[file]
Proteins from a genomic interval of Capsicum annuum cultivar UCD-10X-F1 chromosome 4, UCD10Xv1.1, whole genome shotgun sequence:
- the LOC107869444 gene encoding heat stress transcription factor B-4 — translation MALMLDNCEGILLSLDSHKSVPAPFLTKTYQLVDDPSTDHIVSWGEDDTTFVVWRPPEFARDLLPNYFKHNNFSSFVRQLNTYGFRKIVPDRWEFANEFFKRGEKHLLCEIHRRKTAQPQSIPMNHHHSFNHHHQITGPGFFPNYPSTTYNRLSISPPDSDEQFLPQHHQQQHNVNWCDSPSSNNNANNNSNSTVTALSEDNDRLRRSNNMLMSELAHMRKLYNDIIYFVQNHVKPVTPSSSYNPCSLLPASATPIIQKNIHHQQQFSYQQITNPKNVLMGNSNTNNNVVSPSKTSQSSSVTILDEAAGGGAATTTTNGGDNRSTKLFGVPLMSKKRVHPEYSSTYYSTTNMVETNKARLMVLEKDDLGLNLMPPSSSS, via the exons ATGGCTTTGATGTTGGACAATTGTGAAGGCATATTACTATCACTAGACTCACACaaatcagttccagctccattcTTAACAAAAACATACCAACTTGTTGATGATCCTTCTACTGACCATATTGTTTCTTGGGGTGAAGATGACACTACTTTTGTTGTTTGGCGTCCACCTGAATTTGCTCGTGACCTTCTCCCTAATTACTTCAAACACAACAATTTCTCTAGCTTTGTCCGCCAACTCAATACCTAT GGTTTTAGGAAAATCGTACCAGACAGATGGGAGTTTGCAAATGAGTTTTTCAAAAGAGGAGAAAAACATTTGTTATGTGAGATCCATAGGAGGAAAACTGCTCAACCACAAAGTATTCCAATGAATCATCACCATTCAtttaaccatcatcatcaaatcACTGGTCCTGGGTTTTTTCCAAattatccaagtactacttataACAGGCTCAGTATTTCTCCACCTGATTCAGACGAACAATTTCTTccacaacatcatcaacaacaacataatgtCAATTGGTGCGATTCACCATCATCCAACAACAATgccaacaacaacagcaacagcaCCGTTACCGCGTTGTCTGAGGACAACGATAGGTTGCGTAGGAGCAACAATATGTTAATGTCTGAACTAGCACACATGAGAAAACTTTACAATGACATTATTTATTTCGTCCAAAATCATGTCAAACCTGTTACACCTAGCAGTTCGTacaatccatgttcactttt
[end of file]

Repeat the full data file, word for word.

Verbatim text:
Proteins from a genomic interval of Capsicum annuum cultivar UCD-10X-F1 chromosome 4, UCD10Xv1.1, whole genome shotgun sequence:
- the LOC107869444 gene encoding heat stress transcription factor B-4 — translation MALMLDNCEGILLSLDSHKSVPAPFLTKTYQLVDDPSTDHIVSWGEDDTTFVVWRPPEFARDLLPNYFKHNNFSSFVRQLNTYGFRKIVPDRWEFANEFFKRGEKHLLCEIHRRKTAQPQSIPMNHHHSFNHHHQITGPGFFPNYPSTTYNRLSISPPDSDEQFLPQHHQQQHNVNWCDSPSSNNNANNNSNSTVTALSEDNDRLRRSNNMLMSELAHMRKLYNDIIYFVQNHVKPVTPSSSYNPCSLLPASATPIIQKNIHHQQQFSYQQITNPKNVLMGNSNTNNNVVSPSKTSQSSSVTILDEAAGGGAATTTTNGGDNRSTKLFGVPLMSKKRVHPEYSSTYYSTTNMVETNKARLMVLEKDDLGLNLMPPSSSS, via the exons ATGGCTTTGATGTTGGACAATTGTGAAGGCATATTACTATCACTAGACTCACACaaatcagttccagctccattcTTAACAAAAACATACCAACTTGTTGATGATCCTTCTACTGACCATATTGTTTCTTGGGGTGAAGATGACACTACTTTTGTTGTTTGGCGTCCACCTGAATTTGCTCGTGACCTTCTCCCTAATTACTTCAAACACAACAATTTCTCTAGCTTTGTCCGCCAACTCAATACCTAT GGTTTTAGGAAAATCGTACCAGACAGATGGGAGTTTGCAAATGAGTTTTTCAAAAGAGGAGAAAAACATTTGTTATGTGAGATCCATAGGAGGAAAACTGCTCAACCACAAAGTATTCCAATGAATCATCACCATTCAtttaaccatcatcatcaaatcACTGGTCCTGGGTTTTTTCCAAattatccaagtactacttataACAGGCTCAGTATTTCTCCACCTGATTCAGACGAACAATTTCTTccacaacatcatcaacaacaacataatgtCAATTGGTGCGATTCACCATCATCCAACAACAATgccaacaacaacagcaacagcaCCGTTACCGCGTTGTCTGAGGACAACGATAGGTTGCGTAGGAGCAACAATATGTTAATGTCTGAACTAGCACACATGAGAAAACTTTACAATGACATTATTTATTTCGTCCAAAATCATGTCAAACCTGTTACACCTAGCAGTTCGTacaatccatgttcactttt